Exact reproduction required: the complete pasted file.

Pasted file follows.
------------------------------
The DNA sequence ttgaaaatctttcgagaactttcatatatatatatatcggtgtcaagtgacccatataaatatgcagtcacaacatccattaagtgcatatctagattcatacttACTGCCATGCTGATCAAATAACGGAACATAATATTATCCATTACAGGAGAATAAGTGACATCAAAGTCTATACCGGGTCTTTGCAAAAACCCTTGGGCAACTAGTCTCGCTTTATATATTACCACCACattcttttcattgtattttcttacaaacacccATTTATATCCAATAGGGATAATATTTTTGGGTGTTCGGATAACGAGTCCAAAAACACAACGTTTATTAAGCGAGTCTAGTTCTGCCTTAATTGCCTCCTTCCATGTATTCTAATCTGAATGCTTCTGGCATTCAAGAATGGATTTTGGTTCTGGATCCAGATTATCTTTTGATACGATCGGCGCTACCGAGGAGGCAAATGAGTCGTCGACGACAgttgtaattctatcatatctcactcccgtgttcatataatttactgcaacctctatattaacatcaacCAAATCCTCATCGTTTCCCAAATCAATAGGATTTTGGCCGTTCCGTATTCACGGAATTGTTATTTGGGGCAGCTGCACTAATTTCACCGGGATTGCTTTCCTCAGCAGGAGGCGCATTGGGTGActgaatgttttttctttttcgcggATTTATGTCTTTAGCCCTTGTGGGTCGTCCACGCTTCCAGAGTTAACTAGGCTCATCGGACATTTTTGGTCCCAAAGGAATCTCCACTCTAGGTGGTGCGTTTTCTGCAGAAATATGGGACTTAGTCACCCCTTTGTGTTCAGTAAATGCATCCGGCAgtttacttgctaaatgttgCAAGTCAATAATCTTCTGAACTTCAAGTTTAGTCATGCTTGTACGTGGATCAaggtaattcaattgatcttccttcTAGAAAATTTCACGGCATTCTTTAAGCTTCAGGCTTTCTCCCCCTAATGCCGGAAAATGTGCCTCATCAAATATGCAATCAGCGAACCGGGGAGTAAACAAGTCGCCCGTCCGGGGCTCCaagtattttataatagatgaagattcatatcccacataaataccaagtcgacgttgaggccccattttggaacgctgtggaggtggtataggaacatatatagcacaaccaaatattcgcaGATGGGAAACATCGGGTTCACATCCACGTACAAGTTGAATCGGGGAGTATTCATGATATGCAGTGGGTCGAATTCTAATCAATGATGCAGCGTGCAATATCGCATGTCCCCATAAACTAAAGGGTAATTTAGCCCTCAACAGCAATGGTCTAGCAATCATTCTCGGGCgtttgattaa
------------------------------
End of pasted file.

The DNA sequence ttgaaaatctttcgagaactttcatatatatatatatcggtgtcaagtgacccatataaatatgcagtcacaacatccattaagtgcatatctagattcatacttACTGCCATGCTGATCAAATAACGGAACATAATATTATCCATTACAGGAGAATAAGTGACATCAAAGTCTATACCGGGTCTTTGCAAAAACCCTTGGGCAACTAGTCTCGCTTTATATATTACCACCACattcttttcattgtattttcttacaaacacccATTTATATCCAATAGGGATAATATTTTTGGGTGTTCGGATAACGAGTCCAAAAACACAACGTTTATTAAGCGAGTCTAGTTCTGCCTTAATTGCCTCCTTCCATGTATTCTAATCTGAATGCTTCTGGCATTCAAGAATGGATTTTGGTTCTGGATCCAGATTATCTTTTGATACGATCGGCGCTACCGAGGAGGCAAATGAGTCGTCGACGACAgttgtaattctatcatatctcactcccgtgttcatataatttactgcaacctctatattaacatcaacCAAATCCTCATCGTTTCCCAAATCAATAGGATTTTGGCCGTTCCGTATTCACGGAATTGTTATTTGGGGCAGCTGCACTAATTTCACCGGGATTGCTTTCCTCAGCAGGAGGCGCATTGGGTGActgaatgttttttctttttcgcggATTTATGTCTTTAGCCCTTGTGGGTCGTCCACGCTTCCAGAGTTAACTAGGCTCATCGGACATTTTTGGTCCCAAAGGAATCTCCACTCTAGGTGGTGCGTTTTCTGCAGAAATATGGGACTTAGTCACCCCTTTGTGTTCAGTAAATGCATCCGGCAgtttacttgctaaatgttgCAAGTCAATAATCTTCTGAACTTCAAGTTTAGTCATGCTTGTACGTGGATCAaggtaattcaattgatcttccttcTAGAAAATTTCACGGCATTCTTTAAGCTTCAGGCTTTCTCCCCCTAATGCCGGAAAATGTGCCTCATCAAATATGCAATCAGCGAACCGGGGAGTAAACAAGTCGCCCGTCCGGGGCTCCaagtattttataatagatgaagattcatatcccacataaataccaagtcgacgttgaggccccattttggaacgctgtggaggtggtataggaacatatatagcacaaccaaatattcgcaGATGGGAAACATCGGGTTCACATCCACGTACAAGTTGAATCGGGGAGTATTCATGATATGCAGTGGGTCGAATTCTAATCAATGATGCAGCGTGCAATATCGCATGTCCCCATAAACTAAAGGGTAATTTAGCCCTCAACAGCAATGGTCTAGCAATCATTCTCGGGCgtttgattaa